School Cadets

Que Que High School Cadets
Que Que High School Cadets

Que Que High School Cadets. Foreground facing band Sergeant Major Colin Pittaway. Band Leader Green.  First row L to R: Cecil Monks, Barry Kruger and Barry Erasmus.

School Cadets

School cadets was compulsory for older boys.  They paraded on Wednesday afternoons on the field between the Gwelo and Gokwe roads.

School Cadets

The Drill Cadets wore grey belts, grey putties and Australian hats, with one side pinned up.  Besides marching they learned orienteering and shooting at the rifle range that adjoined the woodwork classroom, away from the main school buildings. Boys gathered there during morning school break at ten to have a quick smoke.  Sometimes Gabby Turnbull the English teacher would join them there.  But on Wednesday afternoons they learned to take a 303 SMLE rifle apart, clean it, put it back together again and shoot.  At the end of the year there was a shooting competition.

You could join the band if you could play an instrument.  Steve Nisbet, a bugler, taught Barry Kruger to play at home two years before he went to high school in 1960.  He quickly moved from Drill to the Fancy Brigade.

Colin Pittaway was the Sergeant Major at the time.  He issued the orders for the afternoon’s parade.  The band leader, Green, had the honor of carrying the mace.  Green, a ducktail (juvenile delinquent) from Benoni, South Africa, was also known as Jol Off, (‘Get Lost’), which he said often.

It was a big job to get ready the night before each practice: the Fancy Brigade wore berets instead of hats, a white lanyard passed over the shoulder, white gauntlets, white gloves, white belts and white putties.  You had to be able to see your reflection in your boots. Then came the cleaning of the brass and silver.  Barry quickly progressed from bugler to drummer, which was more prestigious.   There was plenty of silver on the snare drum.

The bandmaster was the Latin teacher, Mr. Sibson, who played the trumpet.  He flawlessly played Verdi’s Triumphal March from Aida while the band was inspected.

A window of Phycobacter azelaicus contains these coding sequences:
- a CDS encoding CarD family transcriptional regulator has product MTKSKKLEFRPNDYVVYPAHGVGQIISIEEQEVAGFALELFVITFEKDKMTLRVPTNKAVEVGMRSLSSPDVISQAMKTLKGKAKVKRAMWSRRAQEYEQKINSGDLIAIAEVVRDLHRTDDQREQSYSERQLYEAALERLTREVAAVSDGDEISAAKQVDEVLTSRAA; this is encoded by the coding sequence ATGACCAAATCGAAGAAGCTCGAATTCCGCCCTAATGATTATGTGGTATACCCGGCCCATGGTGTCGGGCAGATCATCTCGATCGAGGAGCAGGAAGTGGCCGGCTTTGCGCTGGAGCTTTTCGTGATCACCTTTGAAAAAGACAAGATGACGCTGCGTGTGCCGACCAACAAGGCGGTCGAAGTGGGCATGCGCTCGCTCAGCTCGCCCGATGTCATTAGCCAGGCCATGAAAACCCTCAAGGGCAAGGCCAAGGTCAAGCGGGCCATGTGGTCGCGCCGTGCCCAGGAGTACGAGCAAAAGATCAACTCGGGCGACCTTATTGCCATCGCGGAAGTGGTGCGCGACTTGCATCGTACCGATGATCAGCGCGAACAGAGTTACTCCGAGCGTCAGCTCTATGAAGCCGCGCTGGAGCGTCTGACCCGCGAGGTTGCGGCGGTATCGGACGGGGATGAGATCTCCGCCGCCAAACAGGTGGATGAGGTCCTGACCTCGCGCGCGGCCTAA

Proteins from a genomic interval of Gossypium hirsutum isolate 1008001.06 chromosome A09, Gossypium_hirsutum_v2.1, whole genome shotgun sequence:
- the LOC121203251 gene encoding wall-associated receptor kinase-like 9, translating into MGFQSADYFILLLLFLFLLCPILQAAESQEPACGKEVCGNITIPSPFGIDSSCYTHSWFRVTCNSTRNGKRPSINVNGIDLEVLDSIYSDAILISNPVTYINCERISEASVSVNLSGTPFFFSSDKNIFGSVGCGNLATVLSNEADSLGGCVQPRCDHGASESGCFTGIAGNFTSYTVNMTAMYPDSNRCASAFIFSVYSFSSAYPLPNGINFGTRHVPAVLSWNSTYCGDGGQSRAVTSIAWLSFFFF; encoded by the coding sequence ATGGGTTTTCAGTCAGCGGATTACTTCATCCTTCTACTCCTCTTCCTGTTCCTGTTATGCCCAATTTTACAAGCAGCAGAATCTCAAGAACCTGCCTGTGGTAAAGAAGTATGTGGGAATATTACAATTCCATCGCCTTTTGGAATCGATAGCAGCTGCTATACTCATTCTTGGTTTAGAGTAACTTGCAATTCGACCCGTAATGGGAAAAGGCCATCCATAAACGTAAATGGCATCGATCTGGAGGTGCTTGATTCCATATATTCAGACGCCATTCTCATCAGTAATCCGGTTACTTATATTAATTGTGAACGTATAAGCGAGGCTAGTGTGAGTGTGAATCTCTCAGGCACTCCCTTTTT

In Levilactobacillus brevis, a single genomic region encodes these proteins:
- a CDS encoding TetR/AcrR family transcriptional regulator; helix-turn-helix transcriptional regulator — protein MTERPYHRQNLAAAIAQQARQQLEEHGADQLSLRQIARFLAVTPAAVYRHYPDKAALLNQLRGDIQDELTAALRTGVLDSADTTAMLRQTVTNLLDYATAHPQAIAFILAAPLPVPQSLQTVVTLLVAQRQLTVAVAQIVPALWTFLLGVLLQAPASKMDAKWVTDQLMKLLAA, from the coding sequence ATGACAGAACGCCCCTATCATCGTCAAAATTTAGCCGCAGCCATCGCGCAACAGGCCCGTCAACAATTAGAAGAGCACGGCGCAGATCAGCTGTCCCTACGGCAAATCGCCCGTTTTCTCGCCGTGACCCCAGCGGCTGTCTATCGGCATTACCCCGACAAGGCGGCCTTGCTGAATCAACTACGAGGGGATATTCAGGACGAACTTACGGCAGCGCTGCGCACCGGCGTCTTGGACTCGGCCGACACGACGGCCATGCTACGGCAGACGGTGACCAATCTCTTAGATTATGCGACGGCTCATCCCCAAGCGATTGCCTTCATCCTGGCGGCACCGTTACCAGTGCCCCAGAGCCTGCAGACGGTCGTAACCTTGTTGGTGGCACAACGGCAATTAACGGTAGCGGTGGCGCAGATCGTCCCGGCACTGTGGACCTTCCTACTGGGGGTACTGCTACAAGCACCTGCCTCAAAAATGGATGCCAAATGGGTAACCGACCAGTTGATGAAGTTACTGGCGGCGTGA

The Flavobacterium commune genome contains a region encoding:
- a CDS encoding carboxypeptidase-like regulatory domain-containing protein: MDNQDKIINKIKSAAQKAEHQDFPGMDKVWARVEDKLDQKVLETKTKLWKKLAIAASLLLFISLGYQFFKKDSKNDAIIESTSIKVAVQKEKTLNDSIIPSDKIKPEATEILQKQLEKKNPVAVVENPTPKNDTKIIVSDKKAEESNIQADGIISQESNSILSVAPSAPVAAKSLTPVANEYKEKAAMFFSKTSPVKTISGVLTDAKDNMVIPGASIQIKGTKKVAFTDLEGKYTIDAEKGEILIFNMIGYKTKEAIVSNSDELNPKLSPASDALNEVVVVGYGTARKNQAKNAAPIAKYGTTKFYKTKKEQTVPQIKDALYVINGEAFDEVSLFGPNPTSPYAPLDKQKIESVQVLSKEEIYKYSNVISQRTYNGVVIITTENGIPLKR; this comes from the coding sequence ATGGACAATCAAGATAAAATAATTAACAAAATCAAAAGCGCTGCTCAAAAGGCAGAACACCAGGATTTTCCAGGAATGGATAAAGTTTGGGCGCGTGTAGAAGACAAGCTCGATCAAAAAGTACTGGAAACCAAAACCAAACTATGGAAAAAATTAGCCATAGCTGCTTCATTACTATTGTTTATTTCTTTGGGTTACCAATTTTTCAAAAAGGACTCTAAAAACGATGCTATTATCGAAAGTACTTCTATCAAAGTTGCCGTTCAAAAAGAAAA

The Band’s finest moment came on Remembrance Day, Sunday, November 11, 1962, when, after long and tiring practice, they marched through town to the WWI cenotaph below the Globe and Phoenix bioscope (cinema).

In Flanders fields the poppies blow
      Between the crosses, row on row,
   That mark our place; and in the sky
   The larks, still bravely singing, fly
Scarce heard amid the guns below.

We are the Dead. Short days ago
We lived, felt dawn, saw sunset glow,
   Loved and were loved, and now we lie,
         In Flanders fields.

Take up our quarrel with the foe:
To you from failing hands we throw
   The torch; be yours to hold it high.
   If ye break faith with us who die
We shall not sleep, though poppies grow
         In Flanders fields.                                         by Lieutenant Colonel John McCrae

Everyone assembled wore a red crepe paper poppy on his or her lapel or dress.

Many Rhodesians made the supreme sacrifice.  Many returned needing help.  A minute of silence at eleven a.m. was observed for the twenty million people who died in WWI.  A second minute of silence was dedicated to the living affected deeply by it.  Then the band struck up.

After the parade, Mr. Sibson and Mr. Benson, both WWII veterans, complimented the band for “a very disciplined and professional performance carried out in almost perfect precision.”

Three years later, to the minute, Prime Minister Ian Smith unilaterally severed our links with Britain. The bush war followed.

Many thanks to Barry Kruger of Cape Town for cadet memories and photo.